Organizational Change Potential – A Realistic Workplan

Organizational Change Potential – A Realistic Workplan

Part 5 of 5: Continued from a Previous post

There are four common areas to address when preparing to implement change in your organization:

  1. Pressure for Change
  2. A Shared Vision
  3. A Capacity to Translate to Execution
  4. A Realistic Workplan

Let’s talk about a Realistic Workplan.

What does a Realistic Workplan mean?

From the book – A Beautiful Constraint (Source: &Strategy – adapted by Michael Hay):

We need to have mapped out the practical steps it will take, with realistic expectations in terms of timing and outcomes.

A realistic project plan is the backbone of any project. To ensure successful delivery, the plan must represent all other elements – pressure for change, a shared vision, and the capacity to deliver the strategy. In addition, the plan maps the cadence of events and resource requirements during each stage. Finally, the work plan should be flexible enough to adjust as project components shift during implementation. For example, the plan should consider the loss of a champion or critical executive sponsor.

Why is a Realistic Workplan significant?

A realistic project plan should accurately reflect all other elements.

Pressure for Change

The project plan should balance the need to see change with a realistic way of achieving that change. There will be moments where that pressure will be critical during the project. Often, during the heaviest, most labor-intensive parts of the project – a reminder of Executive support helps drive end-users to overcome their anxiety.

Shared Vision

The vision should heavily drive the plan. A continuous focus on scope and deliverables should be embedded in the plan. Whether dealing with multiple silos at an organization or one political team, revisiting the vision is the only way to maintain a realistic pace for the project while driving towards the common goal.

A Capacity to Translate to Execution

The plan should encompass the right resources needed to execute it. When building the plan, it is vital to consider the team (and a mitigation strategy should anything change). One cannot happen without the other.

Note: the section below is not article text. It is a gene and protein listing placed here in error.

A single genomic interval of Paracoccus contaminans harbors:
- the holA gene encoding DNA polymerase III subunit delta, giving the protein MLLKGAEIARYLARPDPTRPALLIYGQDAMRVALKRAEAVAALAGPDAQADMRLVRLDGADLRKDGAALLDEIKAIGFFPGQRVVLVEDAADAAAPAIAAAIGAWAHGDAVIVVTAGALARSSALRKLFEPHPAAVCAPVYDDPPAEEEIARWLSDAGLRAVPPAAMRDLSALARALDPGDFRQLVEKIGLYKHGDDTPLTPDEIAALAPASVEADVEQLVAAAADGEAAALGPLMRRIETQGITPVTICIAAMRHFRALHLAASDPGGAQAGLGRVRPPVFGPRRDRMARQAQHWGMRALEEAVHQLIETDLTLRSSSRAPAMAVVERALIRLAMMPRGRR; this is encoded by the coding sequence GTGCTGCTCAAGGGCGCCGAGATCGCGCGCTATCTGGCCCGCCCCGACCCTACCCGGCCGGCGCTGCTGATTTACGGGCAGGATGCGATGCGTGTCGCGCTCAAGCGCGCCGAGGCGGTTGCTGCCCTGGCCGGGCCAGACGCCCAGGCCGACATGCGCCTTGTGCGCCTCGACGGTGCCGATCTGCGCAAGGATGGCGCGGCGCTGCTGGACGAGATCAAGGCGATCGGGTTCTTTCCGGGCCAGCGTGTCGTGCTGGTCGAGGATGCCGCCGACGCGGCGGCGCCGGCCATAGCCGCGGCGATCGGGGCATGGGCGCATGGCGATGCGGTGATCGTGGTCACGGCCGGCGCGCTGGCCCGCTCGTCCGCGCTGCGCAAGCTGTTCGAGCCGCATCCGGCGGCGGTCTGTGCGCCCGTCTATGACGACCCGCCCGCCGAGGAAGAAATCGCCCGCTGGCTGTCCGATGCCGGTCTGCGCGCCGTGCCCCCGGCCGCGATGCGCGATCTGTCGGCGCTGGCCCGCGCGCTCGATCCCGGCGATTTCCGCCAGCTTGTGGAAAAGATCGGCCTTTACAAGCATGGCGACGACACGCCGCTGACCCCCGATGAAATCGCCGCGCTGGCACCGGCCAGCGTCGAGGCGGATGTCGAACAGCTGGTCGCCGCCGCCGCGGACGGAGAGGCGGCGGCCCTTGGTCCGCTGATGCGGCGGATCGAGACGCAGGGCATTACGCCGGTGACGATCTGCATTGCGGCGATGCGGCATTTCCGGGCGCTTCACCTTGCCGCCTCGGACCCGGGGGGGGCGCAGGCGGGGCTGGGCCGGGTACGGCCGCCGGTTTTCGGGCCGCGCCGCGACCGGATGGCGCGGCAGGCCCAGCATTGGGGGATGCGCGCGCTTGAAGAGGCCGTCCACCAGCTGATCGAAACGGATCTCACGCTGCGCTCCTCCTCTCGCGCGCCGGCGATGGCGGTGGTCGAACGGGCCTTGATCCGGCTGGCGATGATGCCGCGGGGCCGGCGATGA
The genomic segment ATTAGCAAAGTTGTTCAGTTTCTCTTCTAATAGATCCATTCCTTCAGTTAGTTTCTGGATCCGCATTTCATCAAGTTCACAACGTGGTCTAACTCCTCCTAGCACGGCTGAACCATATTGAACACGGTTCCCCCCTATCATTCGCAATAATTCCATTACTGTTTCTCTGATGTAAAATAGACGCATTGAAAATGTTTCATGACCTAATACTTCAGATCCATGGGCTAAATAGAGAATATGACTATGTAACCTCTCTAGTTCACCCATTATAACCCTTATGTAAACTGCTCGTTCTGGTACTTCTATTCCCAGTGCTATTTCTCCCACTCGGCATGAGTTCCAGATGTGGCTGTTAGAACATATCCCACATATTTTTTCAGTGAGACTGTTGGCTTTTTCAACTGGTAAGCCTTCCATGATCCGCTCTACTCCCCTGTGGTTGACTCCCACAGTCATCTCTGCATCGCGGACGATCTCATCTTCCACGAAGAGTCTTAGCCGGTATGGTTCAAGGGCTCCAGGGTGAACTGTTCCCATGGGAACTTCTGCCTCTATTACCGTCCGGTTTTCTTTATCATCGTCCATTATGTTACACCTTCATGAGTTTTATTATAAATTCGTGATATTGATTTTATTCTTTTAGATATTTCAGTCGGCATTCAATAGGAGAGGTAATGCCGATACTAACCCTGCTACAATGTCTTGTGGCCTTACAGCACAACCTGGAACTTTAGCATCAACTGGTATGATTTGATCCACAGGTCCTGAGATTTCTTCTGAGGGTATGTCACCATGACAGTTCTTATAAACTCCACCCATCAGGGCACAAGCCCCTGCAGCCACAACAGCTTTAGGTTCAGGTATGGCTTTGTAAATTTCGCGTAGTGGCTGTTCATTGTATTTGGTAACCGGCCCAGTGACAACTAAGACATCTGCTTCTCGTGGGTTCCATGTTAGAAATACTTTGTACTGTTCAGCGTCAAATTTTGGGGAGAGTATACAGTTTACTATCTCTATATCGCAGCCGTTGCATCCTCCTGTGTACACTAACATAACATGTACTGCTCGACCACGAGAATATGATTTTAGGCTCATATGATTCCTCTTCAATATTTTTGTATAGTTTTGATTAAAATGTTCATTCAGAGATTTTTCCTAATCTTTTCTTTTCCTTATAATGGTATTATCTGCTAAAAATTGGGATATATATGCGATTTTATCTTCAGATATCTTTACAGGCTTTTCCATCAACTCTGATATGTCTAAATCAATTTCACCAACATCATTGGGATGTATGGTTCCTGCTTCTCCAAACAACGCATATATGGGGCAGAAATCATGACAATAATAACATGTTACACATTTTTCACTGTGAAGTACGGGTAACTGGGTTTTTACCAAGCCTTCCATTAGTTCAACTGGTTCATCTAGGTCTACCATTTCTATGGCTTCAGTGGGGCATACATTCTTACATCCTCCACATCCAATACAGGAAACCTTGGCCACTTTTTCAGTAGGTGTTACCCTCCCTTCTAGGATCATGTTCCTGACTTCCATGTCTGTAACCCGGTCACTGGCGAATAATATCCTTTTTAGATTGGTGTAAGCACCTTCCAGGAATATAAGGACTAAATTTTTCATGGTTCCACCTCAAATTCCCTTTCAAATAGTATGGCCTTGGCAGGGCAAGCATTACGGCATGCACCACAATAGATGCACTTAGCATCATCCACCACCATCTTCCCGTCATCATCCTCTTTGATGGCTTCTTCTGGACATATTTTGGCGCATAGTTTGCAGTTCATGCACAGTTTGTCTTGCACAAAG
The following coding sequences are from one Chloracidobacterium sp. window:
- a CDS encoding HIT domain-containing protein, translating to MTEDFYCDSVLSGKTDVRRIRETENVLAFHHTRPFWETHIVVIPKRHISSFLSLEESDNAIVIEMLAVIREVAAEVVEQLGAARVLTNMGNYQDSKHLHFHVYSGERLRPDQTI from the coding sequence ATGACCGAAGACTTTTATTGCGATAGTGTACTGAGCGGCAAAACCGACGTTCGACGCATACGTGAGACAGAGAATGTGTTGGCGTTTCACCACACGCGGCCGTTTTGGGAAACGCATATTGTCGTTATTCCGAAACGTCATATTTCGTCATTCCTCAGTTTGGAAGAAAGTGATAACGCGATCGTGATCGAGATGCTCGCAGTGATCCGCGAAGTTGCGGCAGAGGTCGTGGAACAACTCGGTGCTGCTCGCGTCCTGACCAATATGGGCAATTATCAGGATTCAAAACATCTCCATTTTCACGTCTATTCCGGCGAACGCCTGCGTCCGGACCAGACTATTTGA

Once a plan has been influenced by all other areas – for it to be realistic – it needs to be flexible as the plan gets executed. There are always unknowns that occur during implementation, and the key to keeping the plan realistic is the thoughtful consideration of those unknowns. For example, re-organizations, Champion and Executive sponsor changes, technology challenges, and many other scenarios happen during implementation. Success for the plan is entirely based on how flexible the plan can accommodate these changes. A plan cannot be considered realistic if it does not reflect the current state regarding resources, timelines, deliverables, and cost.

What happens when you don’t have it?

An unrealistic project plan could mean anything from complete failure to “Great Hype/No results.” While the plan encompasses all other elements for success, it is the plan that defines the execution during an implementation – therefore, it gets all the blame when something goes wrong.

In the end, a realistic plan must incorporate all other elements for success. It must consider pressure for change, the shared vision, and the ability to execute successfully. It has to be flexible during its execution of it to accommodate changes. Without flexibility, you’ll have something without that, but there may not be anyone to support its success.

Without the influence of a shared vision, capacity, or executive pressure – you might as well use a project plan you pulled off the internet.

Supporting Music

Shake it Out by Florence and the Machine

California Stars by Wilco and Billy Bragg

Wisdom by Brian Jonestown Massacre

Note: Originally posted March 13, 2018

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